Jun 3, 2022 - News

Washington's sweet revenge summer travel

Illustration of a suitcase with a dollar sign shaped arms

Illustration: Sarah Grillo/Axios

After two years of being cooped up at home, Washingtonians are no-holds-barred for summer vacations this year.

Why it matters: Even when accounting for inflation, travelers with means are willing to spend more to make up for lost trips earlier in the pandemic, but deep pockets won’t guarantee a frictionless getaway. Staffing shortages are impacting transportation, excursions, and virtually everything else.

What’s happening: Alisa Cohen, founder of Luxe Traveler Club, a D.C.-based boutique travel agency, says travel “is at the highest that we have seen in quite a while, way more than pre-COVID.” Her clients are largely decamping to Europe: Italy, Italy, Italy.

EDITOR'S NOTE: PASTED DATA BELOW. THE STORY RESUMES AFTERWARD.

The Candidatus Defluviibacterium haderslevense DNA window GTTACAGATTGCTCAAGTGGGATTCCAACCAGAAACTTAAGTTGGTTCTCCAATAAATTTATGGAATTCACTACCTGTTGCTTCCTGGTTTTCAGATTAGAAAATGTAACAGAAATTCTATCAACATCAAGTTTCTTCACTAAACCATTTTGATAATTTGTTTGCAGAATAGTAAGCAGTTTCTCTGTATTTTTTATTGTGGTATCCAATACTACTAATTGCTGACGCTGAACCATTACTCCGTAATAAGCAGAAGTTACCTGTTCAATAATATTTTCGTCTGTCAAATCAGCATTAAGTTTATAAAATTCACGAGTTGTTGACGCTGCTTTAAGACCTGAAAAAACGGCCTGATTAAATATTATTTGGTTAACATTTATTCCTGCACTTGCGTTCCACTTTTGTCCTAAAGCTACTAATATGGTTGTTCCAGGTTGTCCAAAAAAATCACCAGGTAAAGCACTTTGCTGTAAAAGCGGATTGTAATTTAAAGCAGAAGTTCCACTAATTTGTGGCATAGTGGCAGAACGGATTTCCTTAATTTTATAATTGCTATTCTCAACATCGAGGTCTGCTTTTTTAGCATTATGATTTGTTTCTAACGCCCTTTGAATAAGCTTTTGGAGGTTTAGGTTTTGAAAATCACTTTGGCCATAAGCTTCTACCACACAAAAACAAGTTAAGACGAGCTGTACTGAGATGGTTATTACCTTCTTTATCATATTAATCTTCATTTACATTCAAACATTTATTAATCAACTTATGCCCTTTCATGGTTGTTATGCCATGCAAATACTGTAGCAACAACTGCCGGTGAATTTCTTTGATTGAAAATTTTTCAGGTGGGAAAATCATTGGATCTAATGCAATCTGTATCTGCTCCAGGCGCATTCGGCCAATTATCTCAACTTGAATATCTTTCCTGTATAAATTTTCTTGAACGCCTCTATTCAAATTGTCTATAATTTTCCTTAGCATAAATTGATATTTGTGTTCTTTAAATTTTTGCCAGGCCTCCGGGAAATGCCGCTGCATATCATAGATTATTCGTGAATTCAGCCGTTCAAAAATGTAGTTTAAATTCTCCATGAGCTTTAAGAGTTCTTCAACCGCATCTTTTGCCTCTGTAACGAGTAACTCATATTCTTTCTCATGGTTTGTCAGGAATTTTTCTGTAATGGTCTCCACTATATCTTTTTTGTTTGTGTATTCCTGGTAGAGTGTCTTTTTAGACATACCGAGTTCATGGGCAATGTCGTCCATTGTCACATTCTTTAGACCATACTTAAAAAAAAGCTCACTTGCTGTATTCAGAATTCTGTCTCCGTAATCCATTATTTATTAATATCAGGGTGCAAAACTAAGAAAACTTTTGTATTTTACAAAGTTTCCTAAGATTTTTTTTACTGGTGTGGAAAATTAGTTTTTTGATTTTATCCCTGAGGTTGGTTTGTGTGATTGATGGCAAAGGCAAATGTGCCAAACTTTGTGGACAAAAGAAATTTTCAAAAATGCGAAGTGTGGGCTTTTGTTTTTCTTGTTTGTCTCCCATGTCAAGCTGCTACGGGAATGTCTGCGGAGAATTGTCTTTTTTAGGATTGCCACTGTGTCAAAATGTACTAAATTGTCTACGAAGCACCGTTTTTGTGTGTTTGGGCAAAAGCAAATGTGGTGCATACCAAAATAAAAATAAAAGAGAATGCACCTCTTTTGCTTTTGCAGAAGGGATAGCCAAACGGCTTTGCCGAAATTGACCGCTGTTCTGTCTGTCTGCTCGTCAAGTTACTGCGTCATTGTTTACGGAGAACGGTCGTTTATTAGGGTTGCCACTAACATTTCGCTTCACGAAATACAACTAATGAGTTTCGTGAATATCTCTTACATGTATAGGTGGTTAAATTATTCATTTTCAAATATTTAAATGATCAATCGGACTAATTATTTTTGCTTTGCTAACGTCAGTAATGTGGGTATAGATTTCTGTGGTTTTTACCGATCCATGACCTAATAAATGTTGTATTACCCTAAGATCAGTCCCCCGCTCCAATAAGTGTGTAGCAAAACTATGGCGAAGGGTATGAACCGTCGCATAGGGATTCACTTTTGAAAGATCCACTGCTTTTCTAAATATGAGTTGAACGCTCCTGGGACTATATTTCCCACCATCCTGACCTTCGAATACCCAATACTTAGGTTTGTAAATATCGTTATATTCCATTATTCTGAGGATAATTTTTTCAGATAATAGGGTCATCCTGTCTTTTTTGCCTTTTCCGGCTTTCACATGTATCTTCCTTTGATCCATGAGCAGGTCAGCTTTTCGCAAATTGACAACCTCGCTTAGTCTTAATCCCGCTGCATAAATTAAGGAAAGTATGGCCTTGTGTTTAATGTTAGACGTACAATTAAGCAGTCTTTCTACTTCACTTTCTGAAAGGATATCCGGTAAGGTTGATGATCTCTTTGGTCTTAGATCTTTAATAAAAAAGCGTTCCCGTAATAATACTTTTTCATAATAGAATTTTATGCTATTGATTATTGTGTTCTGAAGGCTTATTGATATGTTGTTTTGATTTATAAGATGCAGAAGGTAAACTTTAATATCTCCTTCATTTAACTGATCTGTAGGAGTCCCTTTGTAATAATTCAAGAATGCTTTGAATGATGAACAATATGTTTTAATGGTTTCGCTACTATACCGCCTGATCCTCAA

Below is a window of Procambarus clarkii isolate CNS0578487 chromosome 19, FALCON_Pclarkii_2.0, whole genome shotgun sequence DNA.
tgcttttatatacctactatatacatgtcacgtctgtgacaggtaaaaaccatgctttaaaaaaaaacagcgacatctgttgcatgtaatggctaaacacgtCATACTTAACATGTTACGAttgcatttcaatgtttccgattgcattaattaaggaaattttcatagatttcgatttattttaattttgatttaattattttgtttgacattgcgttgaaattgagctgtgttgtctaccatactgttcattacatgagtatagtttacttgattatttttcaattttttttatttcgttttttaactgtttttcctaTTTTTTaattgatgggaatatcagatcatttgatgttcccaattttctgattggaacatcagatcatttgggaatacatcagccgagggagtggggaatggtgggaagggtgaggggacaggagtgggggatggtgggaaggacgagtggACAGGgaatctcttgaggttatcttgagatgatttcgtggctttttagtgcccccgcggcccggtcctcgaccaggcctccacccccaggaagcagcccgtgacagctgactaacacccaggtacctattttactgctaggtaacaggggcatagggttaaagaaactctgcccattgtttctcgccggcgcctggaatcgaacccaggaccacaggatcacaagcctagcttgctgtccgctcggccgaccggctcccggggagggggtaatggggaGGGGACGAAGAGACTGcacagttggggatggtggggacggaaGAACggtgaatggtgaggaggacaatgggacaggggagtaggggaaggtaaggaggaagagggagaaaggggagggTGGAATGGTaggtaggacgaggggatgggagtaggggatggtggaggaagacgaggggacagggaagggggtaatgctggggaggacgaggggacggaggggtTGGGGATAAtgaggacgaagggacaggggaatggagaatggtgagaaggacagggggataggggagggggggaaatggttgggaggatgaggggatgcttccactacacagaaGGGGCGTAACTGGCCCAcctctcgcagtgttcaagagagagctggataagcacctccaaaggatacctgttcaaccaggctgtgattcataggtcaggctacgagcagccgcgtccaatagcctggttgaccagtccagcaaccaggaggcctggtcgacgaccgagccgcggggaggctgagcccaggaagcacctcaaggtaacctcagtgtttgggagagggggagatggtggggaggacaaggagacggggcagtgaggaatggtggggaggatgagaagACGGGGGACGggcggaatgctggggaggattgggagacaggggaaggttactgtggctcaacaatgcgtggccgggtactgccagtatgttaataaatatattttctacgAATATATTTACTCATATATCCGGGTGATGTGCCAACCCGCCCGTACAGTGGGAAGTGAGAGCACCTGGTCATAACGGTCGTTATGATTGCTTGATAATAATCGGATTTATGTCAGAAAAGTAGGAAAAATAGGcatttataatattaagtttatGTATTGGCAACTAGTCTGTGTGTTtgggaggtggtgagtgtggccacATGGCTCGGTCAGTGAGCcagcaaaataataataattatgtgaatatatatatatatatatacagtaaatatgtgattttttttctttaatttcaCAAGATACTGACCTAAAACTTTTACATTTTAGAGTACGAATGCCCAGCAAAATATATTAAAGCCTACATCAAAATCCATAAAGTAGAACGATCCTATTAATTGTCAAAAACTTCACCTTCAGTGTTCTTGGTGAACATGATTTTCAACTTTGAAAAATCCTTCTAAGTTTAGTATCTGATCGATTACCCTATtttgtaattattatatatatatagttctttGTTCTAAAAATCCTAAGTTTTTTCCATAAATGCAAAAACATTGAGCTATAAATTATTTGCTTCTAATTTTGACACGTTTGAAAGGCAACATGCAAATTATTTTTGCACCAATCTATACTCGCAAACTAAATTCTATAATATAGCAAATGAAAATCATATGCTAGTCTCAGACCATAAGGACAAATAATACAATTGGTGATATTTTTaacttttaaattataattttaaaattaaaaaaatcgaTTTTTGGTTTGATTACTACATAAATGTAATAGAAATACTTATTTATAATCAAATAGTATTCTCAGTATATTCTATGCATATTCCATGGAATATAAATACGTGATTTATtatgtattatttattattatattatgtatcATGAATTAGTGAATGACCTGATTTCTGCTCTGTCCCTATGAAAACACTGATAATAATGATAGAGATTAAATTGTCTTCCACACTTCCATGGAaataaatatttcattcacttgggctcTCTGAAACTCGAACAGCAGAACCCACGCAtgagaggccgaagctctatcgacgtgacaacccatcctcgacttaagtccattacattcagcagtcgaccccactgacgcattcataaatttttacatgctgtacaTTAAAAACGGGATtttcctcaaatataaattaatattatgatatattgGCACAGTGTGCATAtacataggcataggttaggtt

Details: Private tours and excursions are a must-do for many, a change Cohen partially attributes to COVID. “People don’t want to go and wait in line for three hours with a thousand people, they’d rather spend more and be able to have a smaller, more curated experience.”

  • As in: an early morning private Vatican tour, private boat trips in Capri, private shopping tours in Rome.
  • Her agency has planned “many more” trips this summer than it did pre-pandemic, with price tags into the six figures — some “well into the six figures,” Cohen says. 

“Nostalgia travel,” where people return to places they’ve visited before, is a thing this year, too. 

  • And multigenerational trips with extended family members.

Zoom out: Getting out of town will likely pose challenges, though. Backups at airports over Memorial Day weekend, including at DCA, are expected to be a preview of what’s to come this summer.

Labor shortages across the board are causing carriers to rethink their summer schedules, Axios’ Joann Muller writes.

  • Almost all major U.S. airlines have proactively cut flights, some by as much as 15%.
  • It doesn't take long for a staff shortage in one airport to ripple across the entire country, given the complexity of the national air traffic system.

Cohen’s got all her summer travel bases covered with Israel, the south of France, Turkey, and Bora Bora on her itinerary.


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